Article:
This answer adresses more scenarios when one needs to preserve one or more Time Machine backups.)
Time Machine is not designed for preserving old backups indefinitely (i.e. For permanent archives). Even if there is plenty of free space on the backup disk, Time Machine will delete a backup after 24 hours in case it's not the furst backup of a day. If it is, Time Machine will keep it for 30 days unless it is also the first backup of a week, where the start of a week is defined as the time and day of the initial backup (thus not necessarily Monday or Sunday). The life span of the first backup of a week is not time limited. However, the oldest backup is deleted if space is needed for a new one, unless it's not the last remaining backup.
So, later, if you decide to restore the latest backup Time Machine has ever made on the old system, it may already not be available, and you may need to pick an older backup instead that Time Machine has kept according to the aforementioned rules.
Basically, you have two options if you want to preserve one or more backups:
- Start a new set of backups to a new disk or partition, or
- preserve the backup by other means than Time Machine, and continue backing up to the same set of backups.
Note that if you install the system on an erased disk or partition, and put your data back (whichever way you do it, including Setup Assistant and Migration Assistant), or if you restore the whole system (again, whichever way you do it, including a restore from a Time Machine backup using OS X Recovery), then the first Time Machine backup will probably be a full backup (not an incremental one which could save a lot of backup disk space and time). However, you may be able to prevent it by following this guide.
Starting a new set of backups to a new disk or partition
This may be preferred, as it will allow you to restore your old system in the future most easily, by restoring from a Time Machine backup using OS X Recovery.
You might be able to create a new partition on your current Time Machine backup disk even without erasing it by following the steps here.
Depending on free space and other preference, you may want the new partition to be either for future backups of the new system, or it can hold only the single latest backup of the old system, selecting the new partition temporarily in the Time Machine Preferences just before the system upgrade, but continuing backing up to the old partition after that. You may also consider adding some exclusions, so that it holds really only the old system without the data you are already backing up to the old partition.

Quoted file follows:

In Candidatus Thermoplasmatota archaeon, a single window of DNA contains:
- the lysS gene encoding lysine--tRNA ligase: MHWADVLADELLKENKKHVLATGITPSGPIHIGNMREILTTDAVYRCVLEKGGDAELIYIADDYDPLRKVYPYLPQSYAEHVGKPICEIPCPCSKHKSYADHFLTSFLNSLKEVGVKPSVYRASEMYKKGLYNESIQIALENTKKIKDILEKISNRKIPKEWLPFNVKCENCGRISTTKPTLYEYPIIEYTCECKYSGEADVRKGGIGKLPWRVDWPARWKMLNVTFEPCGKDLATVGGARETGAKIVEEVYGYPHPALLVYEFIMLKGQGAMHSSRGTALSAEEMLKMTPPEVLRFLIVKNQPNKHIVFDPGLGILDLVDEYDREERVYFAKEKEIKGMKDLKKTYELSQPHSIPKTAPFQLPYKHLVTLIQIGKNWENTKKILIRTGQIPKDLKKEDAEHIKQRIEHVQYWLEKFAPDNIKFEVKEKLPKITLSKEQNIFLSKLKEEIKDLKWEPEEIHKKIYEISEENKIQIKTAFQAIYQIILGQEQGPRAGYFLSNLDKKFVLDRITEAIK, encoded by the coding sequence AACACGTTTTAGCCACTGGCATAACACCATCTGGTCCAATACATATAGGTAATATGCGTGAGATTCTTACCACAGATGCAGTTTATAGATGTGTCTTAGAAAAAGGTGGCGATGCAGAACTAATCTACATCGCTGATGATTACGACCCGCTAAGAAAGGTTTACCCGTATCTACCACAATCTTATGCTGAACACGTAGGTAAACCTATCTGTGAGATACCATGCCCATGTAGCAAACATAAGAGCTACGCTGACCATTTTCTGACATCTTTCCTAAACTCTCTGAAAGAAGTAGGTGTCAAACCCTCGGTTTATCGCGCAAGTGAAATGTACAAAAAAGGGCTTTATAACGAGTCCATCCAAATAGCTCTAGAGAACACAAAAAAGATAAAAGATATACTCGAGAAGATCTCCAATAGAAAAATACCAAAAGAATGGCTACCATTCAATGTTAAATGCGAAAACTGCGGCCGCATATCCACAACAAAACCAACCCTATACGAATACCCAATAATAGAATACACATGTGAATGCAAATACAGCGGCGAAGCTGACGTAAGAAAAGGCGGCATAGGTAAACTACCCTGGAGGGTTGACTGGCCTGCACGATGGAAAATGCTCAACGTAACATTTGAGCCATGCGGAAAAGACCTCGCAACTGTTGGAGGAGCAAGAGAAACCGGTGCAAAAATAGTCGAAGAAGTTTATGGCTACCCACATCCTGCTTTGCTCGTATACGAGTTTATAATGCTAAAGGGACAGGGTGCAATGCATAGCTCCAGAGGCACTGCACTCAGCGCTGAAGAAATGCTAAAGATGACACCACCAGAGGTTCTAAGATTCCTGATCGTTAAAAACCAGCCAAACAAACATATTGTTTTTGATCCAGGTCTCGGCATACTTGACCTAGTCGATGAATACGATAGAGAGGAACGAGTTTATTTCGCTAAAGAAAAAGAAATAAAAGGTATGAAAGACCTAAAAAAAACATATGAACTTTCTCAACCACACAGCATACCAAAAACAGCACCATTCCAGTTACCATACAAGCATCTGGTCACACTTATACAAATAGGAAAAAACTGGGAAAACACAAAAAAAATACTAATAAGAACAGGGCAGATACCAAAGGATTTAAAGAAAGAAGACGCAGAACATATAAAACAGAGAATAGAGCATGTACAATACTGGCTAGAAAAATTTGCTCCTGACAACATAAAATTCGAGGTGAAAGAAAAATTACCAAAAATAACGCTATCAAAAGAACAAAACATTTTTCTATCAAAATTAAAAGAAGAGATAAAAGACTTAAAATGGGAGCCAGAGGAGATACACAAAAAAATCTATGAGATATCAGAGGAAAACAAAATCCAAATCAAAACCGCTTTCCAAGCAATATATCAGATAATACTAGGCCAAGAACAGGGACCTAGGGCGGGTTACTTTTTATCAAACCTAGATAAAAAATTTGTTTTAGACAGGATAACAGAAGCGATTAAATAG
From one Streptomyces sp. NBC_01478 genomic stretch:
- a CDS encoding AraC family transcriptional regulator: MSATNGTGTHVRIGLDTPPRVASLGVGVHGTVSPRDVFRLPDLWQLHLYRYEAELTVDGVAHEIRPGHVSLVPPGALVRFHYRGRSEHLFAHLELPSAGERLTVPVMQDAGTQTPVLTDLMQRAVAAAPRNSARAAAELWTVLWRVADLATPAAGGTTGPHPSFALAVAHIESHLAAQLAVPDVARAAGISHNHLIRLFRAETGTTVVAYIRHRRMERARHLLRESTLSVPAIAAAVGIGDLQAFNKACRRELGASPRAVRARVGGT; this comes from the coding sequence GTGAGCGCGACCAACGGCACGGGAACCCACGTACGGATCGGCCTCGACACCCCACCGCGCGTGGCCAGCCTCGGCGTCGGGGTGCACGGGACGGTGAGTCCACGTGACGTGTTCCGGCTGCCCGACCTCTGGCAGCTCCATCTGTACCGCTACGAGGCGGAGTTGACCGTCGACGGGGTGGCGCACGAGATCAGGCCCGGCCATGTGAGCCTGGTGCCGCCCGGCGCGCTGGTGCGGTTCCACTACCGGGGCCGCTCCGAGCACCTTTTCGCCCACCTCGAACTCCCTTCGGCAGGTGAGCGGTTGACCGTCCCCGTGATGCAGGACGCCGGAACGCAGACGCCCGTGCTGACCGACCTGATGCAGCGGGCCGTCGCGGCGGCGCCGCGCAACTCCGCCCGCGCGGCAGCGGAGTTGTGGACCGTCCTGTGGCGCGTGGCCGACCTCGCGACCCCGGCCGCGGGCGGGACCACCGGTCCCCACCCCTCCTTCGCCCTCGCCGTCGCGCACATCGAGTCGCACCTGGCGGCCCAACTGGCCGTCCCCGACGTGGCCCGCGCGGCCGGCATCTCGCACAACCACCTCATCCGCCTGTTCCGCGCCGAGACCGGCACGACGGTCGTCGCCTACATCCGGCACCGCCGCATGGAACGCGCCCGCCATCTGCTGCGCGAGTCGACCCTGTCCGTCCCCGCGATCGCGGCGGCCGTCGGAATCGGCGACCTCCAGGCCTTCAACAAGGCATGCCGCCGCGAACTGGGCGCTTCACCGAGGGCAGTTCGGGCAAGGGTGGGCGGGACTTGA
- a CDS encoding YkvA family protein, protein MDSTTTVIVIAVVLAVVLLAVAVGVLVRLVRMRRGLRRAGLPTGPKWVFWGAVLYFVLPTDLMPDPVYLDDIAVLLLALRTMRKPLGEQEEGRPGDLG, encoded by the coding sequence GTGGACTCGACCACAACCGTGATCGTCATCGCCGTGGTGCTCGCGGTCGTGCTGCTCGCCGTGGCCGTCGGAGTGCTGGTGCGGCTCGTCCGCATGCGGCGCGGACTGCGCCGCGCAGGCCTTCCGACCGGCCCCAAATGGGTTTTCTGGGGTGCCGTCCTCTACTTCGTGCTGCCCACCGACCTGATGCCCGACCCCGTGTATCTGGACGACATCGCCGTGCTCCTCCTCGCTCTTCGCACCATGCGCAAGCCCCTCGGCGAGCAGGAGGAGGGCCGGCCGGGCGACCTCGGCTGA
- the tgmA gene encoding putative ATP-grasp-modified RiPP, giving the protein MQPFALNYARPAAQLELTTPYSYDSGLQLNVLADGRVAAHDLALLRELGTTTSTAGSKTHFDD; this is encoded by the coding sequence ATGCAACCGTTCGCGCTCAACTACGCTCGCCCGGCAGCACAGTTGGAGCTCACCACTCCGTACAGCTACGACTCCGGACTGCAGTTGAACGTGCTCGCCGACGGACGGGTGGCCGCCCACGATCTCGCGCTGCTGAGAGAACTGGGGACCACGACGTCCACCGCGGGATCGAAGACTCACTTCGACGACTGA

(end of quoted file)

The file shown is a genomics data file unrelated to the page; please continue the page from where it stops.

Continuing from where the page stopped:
To see the old set of backups after starting a new one, you'll need the Browse Other Backup Disks option.
Preserving a backup by other means
This can be done even via the Time Machine interface, either before or after upgrading the system, by restoring the old system backup to a chosen location, such as a different folder on the Time Machine backup disk or another backup disk.
Another way is making a clone of the old system or its Time Machine backup via a specialized software like Carbon Copy Cloner.
Moving the Time Machine Backups.backupdb folder to a different location on the backup disk, using a little modification of the command supplied in M K's answer, to isolate it from the reach of Time Machine, will also do the trick, but it would require a reverse process every time you need to access the old backups via Time Machine or perform OS X Recovery. On the other hand, making a permanent backup this way is much faster, as it doesn't require copying anything.
It is also worth noting that if you want to keep a backup just because you want to retain an option to downgrade OS X, then you have also another option. If you have purchased or downloaded an older version of OS X in past using the Mac App Store, you can download its installer again from the purchase history in the Mac App Store. It's not possible to run the older installer from a newer version of OS X though – first, you would have to erase the partition the current system is on and install the older OS X version fresh. Then you can use Setup Assistant or Migration Assistant to copy your data, accounts, and/or settings (apps won't work) which you've backed up via time Machine on the previous system with newer OS X.